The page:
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Repeat After Me: The 35 Most Important Words Of Inauguration Day

Inauguration is full of tradition and fanfare, but the oath is the only part that is legally required for a new president to take office.

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President Reagan is sworn in at the U.S. Capitol in Washington D.C. on Jan. 20, 1981.

President Reagan is sworn in at the U.S. Capitol in Washington D.C. on Jan. 20, 1981.

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“The Oath.” It sounds like the name of a book, and indeed, there have been many volumes with that name. But none more relevant this week than The Oath specified in the Constitution for the president of the United States when he takes office.

The 35 words in Article II, Section I, of the Constitution read as follows:

“I do solemnly swear that I will faithfully execute the office of President of the United States and will to the best of my ability, preserve, protect and defend the Constitution of the United States.”

The presidential oath is the only one spelled out in the Constitution, and is the shortest. Interestingly, not included in the Constitution are the words used at the end by many presidents: “So help me God.”

For much of this country’s history, it was said that George Washington was the first to use those words, but that may be more fiction than fact.

It turns out that the source for that story was a biographer who claimed to have attended the inauguration at age 6 and to have heard Washington say those words. But none of the very detailed contemporaneous accounts of the inauguration mention the first president adding “so help me God,” and the writer who popularized the notion decades later, Washington Irving, was famous for making things up.

Chief Justice John Roberts will administer the oath on Friday, and the president-elect will use his personal, family Bible and the Lincoln Bible. It appears that swearing on a Bible has not been universal.

In 1825, John Quincy Adams took the oath on a law volume containing a copy of the Constitution; Theodore Roosevelt used no Bible in taking his first oath of office in 1901; and some sources report that after President Kennedy was assassinated, a Catholic Missal was used to swear in Lyndon Johnson because no Bible could be found for the quickly arranged ceremony on the plane before it took off from Dallas to return to Washington, D.C.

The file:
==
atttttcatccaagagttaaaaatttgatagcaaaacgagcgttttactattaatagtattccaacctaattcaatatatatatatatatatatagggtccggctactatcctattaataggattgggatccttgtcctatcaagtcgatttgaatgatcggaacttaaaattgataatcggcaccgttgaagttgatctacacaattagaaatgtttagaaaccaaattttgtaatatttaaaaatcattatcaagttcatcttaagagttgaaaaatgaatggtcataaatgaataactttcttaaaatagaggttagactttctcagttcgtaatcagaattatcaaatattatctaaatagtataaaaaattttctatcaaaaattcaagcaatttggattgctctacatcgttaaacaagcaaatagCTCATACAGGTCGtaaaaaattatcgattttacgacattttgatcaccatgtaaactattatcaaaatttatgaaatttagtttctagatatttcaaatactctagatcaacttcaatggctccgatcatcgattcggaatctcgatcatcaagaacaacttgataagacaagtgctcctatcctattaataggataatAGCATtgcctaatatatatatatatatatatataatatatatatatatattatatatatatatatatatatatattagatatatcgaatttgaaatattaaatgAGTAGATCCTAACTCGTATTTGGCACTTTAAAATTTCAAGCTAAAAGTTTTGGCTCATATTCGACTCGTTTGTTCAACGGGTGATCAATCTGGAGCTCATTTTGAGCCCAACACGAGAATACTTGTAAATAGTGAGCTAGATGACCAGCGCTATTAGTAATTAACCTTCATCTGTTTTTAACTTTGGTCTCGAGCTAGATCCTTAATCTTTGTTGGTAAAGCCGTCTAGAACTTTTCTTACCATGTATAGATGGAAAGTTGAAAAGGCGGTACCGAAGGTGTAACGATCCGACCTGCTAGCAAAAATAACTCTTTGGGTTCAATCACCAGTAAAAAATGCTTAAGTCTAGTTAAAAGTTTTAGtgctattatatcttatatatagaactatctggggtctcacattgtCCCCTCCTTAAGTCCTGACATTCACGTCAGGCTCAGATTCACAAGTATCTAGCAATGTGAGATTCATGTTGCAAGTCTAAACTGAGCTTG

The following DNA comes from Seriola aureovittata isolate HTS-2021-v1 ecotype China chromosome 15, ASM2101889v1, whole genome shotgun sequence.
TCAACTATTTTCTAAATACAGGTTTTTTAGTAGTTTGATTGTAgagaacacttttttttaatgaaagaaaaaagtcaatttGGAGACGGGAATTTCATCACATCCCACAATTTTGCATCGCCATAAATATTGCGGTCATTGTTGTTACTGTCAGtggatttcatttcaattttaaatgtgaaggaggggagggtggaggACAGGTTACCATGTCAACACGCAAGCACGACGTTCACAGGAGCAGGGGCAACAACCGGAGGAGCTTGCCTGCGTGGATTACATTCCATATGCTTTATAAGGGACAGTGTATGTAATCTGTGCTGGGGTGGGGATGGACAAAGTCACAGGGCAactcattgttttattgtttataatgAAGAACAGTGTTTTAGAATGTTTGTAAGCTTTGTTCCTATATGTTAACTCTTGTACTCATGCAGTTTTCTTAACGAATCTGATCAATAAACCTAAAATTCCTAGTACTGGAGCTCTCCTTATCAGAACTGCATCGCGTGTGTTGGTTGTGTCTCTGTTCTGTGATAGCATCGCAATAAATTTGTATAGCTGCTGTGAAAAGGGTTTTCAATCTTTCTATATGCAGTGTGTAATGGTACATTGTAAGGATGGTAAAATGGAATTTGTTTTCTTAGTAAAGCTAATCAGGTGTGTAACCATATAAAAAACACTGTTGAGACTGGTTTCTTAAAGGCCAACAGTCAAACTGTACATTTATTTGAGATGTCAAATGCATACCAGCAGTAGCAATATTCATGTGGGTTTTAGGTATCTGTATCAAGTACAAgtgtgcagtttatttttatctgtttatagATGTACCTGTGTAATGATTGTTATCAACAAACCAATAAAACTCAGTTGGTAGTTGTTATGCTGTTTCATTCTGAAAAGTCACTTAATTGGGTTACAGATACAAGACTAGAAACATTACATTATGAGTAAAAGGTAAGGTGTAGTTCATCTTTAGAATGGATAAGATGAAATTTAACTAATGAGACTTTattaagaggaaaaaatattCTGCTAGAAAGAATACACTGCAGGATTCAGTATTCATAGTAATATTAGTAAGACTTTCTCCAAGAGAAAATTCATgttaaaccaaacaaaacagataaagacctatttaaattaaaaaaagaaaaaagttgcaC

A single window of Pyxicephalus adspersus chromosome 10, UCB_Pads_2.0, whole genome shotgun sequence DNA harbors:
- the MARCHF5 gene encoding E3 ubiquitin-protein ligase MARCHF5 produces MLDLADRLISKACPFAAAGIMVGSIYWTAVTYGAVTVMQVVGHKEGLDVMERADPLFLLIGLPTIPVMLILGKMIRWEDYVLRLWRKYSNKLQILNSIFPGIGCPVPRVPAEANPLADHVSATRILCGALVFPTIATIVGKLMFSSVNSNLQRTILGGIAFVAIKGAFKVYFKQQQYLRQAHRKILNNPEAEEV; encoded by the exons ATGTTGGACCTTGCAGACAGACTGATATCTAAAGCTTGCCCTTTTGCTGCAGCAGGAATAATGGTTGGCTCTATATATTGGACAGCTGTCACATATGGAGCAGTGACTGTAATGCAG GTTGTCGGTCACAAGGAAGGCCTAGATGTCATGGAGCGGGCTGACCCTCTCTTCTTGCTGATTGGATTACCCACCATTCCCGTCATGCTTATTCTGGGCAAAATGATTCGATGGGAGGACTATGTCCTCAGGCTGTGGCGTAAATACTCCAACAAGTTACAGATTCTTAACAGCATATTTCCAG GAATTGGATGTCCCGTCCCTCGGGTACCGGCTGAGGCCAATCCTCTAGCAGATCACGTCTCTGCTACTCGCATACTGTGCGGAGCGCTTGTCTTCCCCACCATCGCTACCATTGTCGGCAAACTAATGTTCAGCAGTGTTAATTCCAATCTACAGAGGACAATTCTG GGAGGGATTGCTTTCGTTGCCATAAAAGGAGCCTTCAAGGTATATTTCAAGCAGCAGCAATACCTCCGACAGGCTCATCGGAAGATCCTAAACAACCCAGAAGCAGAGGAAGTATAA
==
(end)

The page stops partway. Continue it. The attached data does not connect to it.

On that day, Federal Judge Sarah Hughes swore in Johnson. The Constitution does not specify who will do those honors, though by tradition it is the chief justice, with another justice swearing in the vice president. On Friday, Justice Clarence Thomas will swear in Vice President-elect Mike Pence.

The trivia question for the day is: How many presidents were sworn in four times?

The answer: Two.

President Franklin Delano Roosevelt was elected and sworn in four times. And President Obama, through error and fluke, was sworn in four times.

The error, in 2008, was the chief justice’s. He had memorized the oath, and in a written copy, marked the places where he would pause, and emailed the marked version to the designated congressional staffer handling these matters. But as Jeffrey Toobin reports in his book, The Oath, the card never made it to Obama’s staff. And at the ceremony things quickly went awry, with Obama interrupting where he thought the first pause would be, whereupon the chief justice, relying on his memory, became flustered and said some of the words in the wrong order.

The ensuing blogosphere furor suggesting that Obama was not president provoked the White House counsel, Gregory Craig, into deciding that it would be the better part of valor to do the whole thing over again. So, two days later, Chief Justice Roberts, on his way home from work, stopped at the White House to do just that.

Obama’s second inaugural oath was also administered twice because Jan. 20 fell on a Sunday, and by tradition when that happens, the new president has been sworn in privately on Sunday, and again for the public ceremony on Monday.

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